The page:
These are the same people, they charge, who see no point in fixing leaks if they can still get good money for renting out their deteriorating properties.

These cardboard villains are products of a deeper problem. About 15 per cent of Singaporeans live in private homes today. Although that figure has been rising in recent years, it has not been matched by a growing awareness of how private estates should be run.

The colourful advertisements selling the pleasures of condominium living make it easy to forget the responsibility that comes with owning a private home.

The key difference between public and private housing lies in the parties which own and maintain common spaces. If a leak occurs in the common area of a public housing block, the town council fixes it. If that same leak occurs in a private estate, all its owners are responsible.

Laws governing strata-titled properties soften the weight of this responsibility by requiring owners to appoint a council among themselves, which then usually outsources the care of their estates to managing agents.

The resulting structure somewhat resembles that for public housing, except for the fact that the homeowners themselves hold the purse strings for expenditure on the estate.

Assuming that the estate's council works in the best interest of the estate, it still would have to contend with its ignorance of building maintenance. This is a specialised and grossly underrated field of practice, especially where residential buildings are concerned. It is a major component of study in the Project and Facilities Management degree programme offered by the National University of Singapore.

Estate management is a thankless job, made worse by the tendency of homeowners to stint on maintenance fees because they have splurged on their homes. Homeowners who suggest raising maintenance fees are quickly shot down by sceptical neighbours. Too many people, it seems, think they know what it takes to maintain a building and not enough are willing to spend money on the professionals.

The result is a race to the bottom: homeowners pick the cheapest managing agent, who picks the cheapest contractors, who hire the cheapest staff.

Adding to this recipe for neglect is the unregulated nature of the facilities management industry. There are currently about 30 managing agents accredited either by the Association of Property and Facility Managers or the Association of Management Corporations in Singapore.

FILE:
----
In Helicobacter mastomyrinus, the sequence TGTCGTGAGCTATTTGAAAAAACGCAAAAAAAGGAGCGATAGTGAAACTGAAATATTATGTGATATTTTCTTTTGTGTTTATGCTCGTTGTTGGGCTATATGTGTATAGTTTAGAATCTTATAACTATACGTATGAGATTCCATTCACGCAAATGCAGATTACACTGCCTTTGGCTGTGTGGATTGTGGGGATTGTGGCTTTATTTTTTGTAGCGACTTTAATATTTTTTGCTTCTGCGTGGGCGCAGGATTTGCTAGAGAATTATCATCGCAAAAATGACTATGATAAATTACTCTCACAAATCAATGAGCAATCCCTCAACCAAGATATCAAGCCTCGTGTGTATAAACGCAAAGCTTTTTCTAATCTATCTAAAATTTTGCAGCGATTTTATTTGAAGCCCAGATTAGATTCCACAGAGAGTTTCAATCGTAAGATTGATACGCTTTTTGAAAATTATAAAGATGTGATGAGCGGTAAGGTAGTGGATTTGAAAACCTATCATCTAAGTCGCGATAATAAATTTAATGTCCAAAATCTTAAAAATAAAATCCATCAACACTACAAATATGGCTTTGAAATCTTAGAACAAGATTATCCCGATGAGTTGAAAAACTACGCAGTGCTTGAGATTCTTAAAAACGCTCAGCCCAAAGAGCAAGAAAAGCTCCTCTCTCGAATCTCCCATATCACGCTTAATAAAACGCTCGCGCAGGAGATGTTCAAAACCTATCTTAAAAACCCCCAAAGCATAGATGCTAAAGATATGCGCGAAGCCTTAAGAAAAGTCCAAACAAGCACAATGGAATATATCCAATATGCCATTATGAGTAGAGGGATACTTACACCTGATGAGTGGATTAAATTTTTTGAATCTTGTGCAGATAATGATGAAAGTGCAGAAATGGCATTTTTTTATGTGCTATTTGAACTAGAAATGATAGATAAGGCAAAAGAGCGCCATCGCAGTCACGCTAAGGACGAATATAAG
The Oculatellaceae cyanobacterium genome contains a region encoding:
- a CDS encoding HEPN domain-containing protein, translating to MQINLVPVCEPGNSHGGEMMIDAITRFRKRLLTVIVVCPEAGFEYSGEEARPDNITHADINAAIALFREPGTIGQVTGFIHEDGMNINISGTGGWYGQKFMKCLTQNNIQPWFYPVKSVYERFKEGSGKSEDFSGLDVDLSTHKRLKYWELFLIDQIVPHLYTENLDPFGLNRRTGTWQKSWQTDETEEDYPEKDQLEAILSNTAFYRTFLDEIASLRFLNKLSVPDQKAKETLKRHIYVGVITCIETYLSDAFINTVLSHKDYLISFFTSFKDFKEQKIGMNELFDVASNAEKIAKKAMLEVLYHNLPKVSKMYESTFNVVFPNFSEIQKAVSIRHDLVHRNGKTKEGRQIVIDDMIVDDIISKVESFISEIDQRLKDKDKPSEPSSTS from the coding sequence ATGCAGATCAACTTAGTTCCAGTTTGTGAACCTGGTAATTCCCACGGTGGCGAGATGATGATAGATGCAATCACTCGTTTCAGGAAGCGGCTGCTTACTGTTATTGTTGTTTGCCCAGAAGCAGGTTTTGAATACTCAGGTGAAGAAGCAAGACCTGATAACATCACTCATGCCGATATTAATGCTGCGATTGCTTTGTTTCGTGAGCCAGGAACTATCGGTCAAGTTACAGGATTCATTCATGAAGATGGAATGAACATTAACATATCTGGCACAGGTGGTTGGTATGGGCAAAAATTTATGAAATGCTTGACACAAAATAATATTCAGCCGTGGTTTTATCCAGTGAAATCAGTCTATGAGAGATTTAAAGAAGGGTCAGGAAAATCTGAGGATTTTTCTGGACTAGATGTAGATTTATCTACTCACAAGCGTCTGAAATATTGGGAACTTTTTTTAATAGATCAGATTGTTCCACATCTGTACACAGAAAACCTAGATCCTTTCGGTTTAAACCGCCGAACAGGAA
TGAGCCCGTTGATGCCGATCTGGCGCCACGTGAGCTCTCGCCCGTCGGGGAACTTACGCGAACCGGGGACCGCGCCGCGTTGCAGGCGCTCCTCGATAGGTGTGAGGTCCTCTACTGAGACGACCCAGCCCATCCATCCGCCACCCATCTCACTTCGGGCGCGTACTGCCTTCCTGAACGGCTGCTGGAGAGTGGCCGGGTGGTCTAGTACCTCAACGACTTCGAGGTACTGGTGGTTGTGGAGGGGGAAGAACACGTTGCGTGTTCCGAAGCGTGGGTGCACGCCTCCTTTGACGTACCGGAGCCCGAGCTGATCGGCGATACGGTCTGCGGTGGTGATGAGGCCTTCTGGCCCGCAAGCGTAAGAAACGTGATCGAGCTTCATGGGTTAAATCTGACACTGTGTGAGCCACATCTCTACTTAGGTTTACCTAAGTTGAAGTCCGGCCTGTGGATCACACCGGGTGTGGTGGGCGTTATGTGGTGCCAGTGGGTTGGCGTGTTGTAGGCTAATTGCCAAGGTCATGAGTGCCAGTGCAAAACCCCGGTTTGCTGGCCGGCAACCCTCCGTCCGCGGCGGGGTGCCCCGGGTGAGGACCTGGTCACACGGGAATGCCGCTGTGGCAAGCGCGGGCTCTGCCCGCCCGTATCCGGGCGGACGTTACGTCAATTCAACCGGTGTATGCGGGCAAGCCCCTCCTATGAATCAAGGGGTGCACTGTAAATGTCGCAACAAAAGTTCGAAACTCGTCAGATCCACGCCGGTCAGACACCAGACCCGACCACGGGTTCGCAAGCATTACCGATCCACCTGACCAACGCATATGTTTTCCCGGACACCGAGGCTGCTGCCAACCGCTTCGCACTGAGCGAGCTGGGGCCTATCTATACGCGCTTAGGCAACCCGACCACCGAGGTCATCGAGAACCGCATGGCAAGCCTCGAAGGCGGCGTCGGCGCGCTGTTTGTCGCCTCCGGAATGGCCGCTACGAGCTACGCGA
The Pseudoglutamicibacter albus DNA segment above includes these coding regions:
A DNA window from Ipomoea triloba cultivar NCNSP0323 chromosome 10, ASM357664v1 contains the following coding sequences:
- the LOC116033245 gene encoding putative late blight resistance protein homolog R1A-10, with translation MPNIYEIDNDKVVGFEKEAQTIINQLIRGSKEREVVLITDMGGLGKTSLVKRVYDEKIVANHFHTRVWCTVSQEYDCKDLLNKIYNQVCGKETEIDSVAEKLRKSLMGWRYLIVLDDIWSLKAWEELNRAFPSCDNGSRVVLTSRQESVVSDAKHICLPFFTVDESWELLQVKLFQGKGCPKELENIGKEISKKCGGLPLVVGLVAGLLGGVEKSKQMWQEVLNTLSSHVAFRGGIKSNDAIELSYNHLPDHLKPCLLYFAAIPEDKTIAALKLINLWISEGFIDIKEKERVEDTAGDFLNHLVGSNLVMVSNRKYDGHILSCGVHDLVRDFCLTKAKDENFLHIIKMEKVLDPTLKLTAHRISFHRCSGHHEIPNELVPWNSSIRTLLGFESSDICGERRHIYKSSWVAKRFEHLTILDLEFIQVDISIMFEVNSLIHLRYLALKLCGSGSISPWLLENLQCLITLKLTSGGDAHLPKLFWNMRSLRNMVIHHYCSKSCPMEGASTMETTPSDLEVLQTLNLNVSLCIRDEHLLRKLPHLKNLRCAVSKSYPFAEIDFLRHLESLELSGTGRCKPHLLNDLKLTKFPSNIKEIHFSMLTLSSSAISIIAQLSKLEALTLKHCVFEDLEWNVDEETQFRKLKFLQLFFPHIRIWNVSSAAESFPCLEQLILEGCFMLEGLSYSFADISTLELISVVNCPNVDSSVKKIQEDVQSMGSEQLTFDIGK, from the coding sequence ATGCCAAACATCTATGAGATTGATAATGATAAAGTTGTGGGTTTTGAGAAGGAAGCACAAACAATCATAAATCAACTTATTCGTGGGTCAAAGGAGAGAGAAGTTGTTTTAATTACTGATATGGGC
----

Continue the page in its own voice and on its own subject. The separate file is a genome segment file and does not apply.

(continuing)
Anyone, regardless of credentials, can set up a company to 'manage' properties. If his rates are low enough, he will have no shortage of business. From then on, it is simply a matter of keeping up appearances.

As long as the appointed contractors keep the lobbies spanking clean and security guards patrol the boundaries zealously, cracks and leaks in hidden areas go unchecked. In the long run, it is the cracks and leaks that will prove to be expensive - and perhaps even dangerous.

Barring cases of truly shoddy construction, the truth is that leaky pipes embedded in floors can be fixed. All it needs is an owner to raise the red flag and a managing agent to investigate and rectify the problem.

But it is so much easier for a lone homeowner to shrug off the problems and proclaim one's property 'too old'. Doing otherwise might be to set oneself up for a huge expense, a whole lot of heartache and nasty comments from penny-pinching neighbours.

For a nation obsessed with property, we haven't quite got the hang of caring for it so as to make it last. Such wasteful behaviour does not make good sense at a time when climate change and unchecked development are driving up construction costs worldwide.

The buck needs to stop somewhere, before our residential districts become a perpetual construction site as homeowners pack up and go at the first sign of physical deterioration.

It is time we learnt that stumping up the cash for a condo is not the end of private homeownership. It merely marks the beginning of a long journey.

Saturday, 7 June 2008

Every Building Tells a (Hi)story

As battle lines continue to be drawn in estates that are undergoing the enbloc sale, owners pitch against owners to protect their homes. What it all boils down to, this notion of the enbloc sale, is this:

The value of space.

That space is valuable need not be repeated because it’s so obvious in Singapore’s context, and it has been drummed into our consciousness by years of national education. 'Valuable space' is the primary drive behind the government’s policy that gave birth to the enbloc sale. Urban renewal is another way of saying that space is a premium.

But here’s where policy meets reality, when things start to become problematic: What do we mean by “valuable”?

To policy makers, the value of space is the maximum living and/or commercial potential an area can provide. Profits and revenue (they’d argue) are secondary. ‘Sentimental attachment’ isn’t even in the consideration.